NJCCIC Weekly Bulletin | August 8, 2019

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August 8, 2019

Garden State Cyber Threat Highlight

Providing our members with a weekly insight into the threats and malicious activity directly targeting New Jersey networks.
Box File Sharing Phishing Campaign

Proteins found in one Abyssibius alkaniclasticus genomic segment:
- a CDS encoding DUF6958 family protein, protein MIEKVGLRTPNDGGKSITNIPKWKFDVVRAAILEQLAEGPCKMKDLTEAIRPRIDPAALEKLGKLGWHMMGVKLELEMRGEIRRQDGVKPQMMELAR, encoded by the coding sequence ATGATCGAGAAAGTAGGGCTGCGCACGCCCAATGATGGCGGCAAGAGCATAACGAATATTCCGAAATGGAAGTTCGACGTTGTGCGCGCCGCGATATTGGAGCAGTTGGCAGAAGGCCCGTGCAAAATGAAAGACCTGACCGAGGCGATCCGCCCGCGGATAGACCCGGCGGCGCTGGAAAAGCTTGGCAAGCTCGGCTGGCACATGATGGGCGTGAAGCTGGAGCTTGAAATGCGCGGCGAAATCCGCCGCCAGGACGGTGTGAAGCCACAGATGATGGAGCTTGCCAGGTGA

The NJCCIC continues to observe phishing campaigns associated with cloud-based file sharing services such as SharePoint, OneDrive, and most recently, Box. Box is a trusted file sharing platform used by 95,000 companies across various industries. The phishing email appears to be from a known or otherwise legitimate user and contains an embedded URL that redirects a potential victim to a fraudulent Box login page. The initial embedded link is not malicious, allowing this activity to bypass security devices. The malicious site is hosted on a compromised server with the intent of harvesting account credentials. The spoofed login page may look very similar to the legitimate site; however, it appears to be an older version. As cloud-based file sharing services increase in popularity amongst businesses, threat actors will continue to simulate these sites for nefarious purposes. The NJCCIC recommends users remain vigilant and follow basic cybersecurity best practices. We strongly encourage educating users about this and similar threats and reminding them to avoid clicking on links or opening attachments delivered with unexpected or unsolicited emails, including those from known senders. If the user is uncertain of the email’s legitimacy, contact the sender via an alternate method. If credential compromise is suspected, users are advised to change credentials across all accounts that used the same login information and enable multi-factor authentication where available.